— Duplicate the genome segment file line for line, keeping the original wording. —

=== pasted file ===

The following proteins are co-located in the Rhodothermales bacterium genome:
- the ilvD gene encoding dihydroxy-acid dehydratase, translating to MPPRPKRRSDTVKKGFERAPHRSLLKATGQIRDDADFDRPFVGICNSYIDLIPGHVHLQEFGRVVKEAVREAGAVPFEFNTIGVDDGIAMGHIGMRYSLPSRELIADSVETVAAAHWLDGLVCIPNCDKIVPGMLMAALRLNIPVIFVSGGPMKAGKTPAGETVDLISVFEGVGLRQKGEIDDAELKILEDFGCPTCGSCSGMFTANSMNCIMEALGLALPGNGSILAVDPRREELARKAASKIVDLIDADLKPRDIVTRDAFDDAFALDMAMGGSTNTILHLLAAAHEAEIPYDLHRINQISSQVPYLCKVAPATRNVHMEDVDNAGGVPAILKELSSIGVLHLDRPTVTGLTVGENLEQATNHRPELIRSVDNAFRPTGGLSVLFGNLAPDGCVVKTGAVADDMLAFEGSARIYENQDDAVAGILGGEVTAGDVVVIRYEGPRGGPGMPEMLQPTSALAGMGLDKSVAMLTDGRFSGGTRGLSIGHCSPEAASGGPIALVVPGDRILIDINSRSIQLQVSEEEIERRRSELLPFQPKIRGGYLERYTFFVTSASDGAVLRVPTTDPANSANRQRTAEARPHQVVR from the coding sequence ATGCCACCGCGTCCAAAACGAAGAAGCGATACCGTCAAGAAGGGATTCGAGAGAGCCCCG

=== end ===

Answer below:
The following proteins are co-located in the Rhodothermales bacterium genome:
- the ilvD gene encoding dihydroxy-acid dehydratase, translating to MPPRPKRRSDTVKKGFERAPHRSLLKATGQIRDDADFDRPFVGICNSYIDLIPGHVHLQEFGRVVKEAVREAGAVPFEFNTIGVDDGIAMGHIGMRYSLPSRELIADSVETVAAAHWLDGLVCIPNCDKIVPGMLMAALRLNIPVIFVSGGPMKAGKTPAGETVDLISVFEGVGLRQKGEIDDAELKILEDFGCPTCGSCSGMFTANSMNCIMEALGLALPGNGSILAVDPRREELARKAASKIVDLIDADLKPRDIVTRDAFDDAFALDMAMGGSTNTILHLLAAAHEAEIPYDLHRINQISSQVPYLCKVAPATRNVHMEDVDNAGGVPAILKELSSIGVLHLDRPTVTGLTVGENLEQATNHRPELIRSVDNAFRPTGGLSVLFGNLAPDGCVVKTGAVADDMLAFEGSARIYENQDDAVAGILGGEVTAGDVVVIRYEGPRGGPGMPEMLQPTSALAGMGLDKSVAMLTDGRFSGGTRGLSIGHCSPEAASGGPIALVVPGDRILIDINSRSIQLQVSEEEIERRRSELLPFQPKIRGGYLERYTFFVTSASDGAVLRVPTTDPANSANRQRTAEARPHQVVR from the coding sequence ATGCCACCGCGTCCAAAACGAAGAAGCGATACCGTCAAGAAGGGATTCGAGAGAGCCCCG